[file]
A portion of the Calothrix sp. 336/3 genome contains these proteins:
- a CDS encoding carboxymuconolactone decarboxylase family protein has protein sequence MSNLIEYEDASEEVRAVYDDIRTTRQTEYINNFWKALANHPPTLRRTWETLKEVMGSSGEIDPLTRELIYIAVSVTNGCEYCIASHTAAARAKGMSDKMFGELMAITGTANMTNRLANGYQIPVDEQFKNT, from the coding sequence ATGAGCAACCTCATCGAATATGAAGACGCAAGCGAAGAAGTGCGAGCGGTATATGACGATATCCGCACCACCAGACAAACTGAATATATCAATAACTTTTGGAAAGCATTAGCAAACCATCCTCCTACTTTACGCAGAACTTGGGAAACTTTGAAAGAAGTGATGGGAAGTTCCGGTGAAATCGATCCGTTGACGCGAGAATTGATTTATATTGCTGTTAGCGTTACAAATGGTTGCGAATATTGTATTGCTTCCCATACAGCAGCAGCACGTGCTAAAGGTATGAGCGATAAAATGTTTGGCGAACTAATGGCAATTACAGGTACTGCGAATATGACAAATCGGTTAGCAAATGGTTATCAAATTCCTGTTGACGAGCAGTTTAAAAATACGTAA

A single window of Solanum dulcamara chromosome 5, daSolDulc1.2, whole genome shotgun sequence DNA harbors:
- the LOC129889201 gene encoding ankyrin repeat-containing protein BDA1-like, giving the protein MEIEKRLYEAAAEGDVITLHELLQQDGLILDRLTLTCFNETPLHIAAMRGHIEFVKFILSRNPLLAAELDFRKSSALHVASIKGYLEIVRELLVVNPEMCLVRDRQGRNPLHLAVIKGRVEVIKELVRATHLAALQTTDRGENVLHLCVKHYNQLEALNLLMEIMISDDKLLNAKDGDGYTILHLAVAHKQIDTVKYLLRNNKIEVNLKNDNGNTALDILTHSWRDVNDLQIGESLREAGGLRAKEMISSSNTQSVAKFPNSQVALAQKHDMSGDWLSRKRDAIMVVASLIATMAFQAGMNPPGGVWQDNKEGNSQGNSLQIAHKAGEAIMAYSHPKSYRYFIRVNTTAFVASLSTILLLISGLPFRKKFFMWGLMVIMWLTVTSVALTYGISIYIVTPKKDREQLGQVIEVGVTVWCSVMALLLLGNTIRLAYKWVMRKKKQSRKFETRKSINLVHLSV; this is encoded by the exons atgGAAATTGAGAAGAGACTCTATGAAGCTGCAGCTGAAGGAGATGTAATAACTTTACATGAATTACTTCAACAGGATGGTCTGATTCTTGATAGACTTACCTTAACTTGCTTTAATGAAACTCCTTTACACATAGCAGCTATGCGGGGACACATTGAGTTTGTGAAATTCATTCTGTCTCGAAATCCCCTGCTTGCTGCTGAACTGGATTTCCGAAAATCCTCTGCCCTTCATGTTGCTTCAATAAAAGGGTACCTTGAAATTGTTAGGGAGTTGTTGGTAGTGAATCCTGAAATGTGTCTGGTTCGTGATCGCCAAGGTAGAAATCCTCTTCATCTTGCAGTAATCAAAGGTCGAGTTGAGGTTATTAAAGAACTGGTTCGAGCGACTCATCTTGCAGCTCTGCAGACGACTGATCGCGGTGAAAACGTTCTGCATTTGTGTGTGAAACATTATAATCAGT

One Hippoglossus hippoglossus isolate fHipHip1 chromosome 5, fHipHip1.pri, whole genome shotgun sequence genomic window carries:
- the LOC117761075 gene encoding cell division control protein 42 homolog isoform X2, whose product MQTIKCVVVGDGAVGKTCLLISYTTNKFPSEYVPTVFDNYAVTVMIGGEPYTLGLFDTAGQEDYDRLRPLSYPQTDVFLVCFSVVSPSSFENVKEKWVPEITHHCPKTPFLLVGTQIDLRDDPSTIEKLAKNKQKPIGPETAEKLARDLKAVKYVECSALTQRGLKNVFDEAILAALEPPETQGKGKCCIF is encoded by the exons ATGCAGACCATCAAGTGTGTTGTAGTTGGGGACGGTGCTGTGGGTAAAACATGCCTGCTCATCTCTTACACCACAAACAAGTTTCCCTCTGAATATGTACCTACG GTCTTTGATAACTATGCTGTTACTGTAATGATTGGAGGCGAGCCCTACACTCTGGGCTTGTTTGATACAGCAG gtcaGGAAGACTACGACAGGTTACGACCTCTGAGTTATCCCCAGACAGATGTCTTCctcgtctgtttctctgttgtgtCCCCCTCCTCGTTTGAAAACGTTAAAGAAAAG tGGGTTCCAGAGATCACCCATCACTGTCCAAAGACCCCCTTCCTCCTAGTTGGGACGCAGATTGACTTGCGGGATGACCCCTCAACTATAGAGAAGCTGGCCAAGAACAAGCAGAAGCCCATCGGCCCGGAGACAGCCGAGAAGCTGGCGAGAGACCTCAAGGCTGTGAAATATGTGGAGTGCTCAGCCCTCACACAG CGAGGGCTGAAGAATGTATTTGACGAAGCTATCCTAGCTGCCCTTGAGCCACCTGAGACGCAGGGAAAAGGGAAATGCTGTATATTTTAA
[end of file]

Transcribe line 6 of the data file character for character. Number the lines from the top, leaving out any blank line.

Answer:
- the LOC117761075 gene encoding cell division control protein 42 homolog isoform X2, whose product MQTIKCVVVGDGAVGKTCLLISYTTNKFPSEYVPTVFDNYAVTVMIGGEPYTLGLFDTAGQEDYDRLRPLSYPQTDVFLVCFSVVSPSSFENVKEKWVPEITHHCPKTPFLLVGTQIDLRDDPSTIEKLAKNKQKPIGPETAEKLARDLKAVKYVECSALTQRGLKNVFDEAILAALEPPETQGKGKCCIF is encoded by the exons ATGCAGACCATCAAGTGTGTTGTAGTTGGGGACGGTGCTGTGGGTAAAACATGCCTGCTCATCTCTTACACCACAAACAAGTTTCCCTCTGAATATGTACCTACG GTCTTTGATAACTATGCTGTTACTGTAATGATTGGAGGCGAGCCCTACACTCTGGGCTTGTTTGATACAGCAG gtcaGGAAGACTACGACAGGTTACGACCTCTGAGTTATCCCCAGACAGATGTCTTCctcgtctgtttctctgttgtgtCCCCCTCCTCGTTTGAAAACGTTAAAGAAAAG tGGGTTCCAGAGATCACCCATCACTGTCCAAAGACCCCCTTCCTCCTAGTTGGGACGCAGATTGACTTGCGGGATGACCCCTCAACTATAGAGAAGCTGGCCAAGAACAAGCAGAAGCCCATCGGCCCGGAGACAGCCGAGAAGCTGGCGAGAGACCTCAAGGCTGTGAAATATGTGGAGTGCTCAGCCCTCACACAG CGAGGGCTGAAGAATGTATTTGACGAAGCTATCCTAGCTGCCCTTGAGCCACCTGAGACGCAGGGAAAAGGGAAATGCTGTATATTTTAA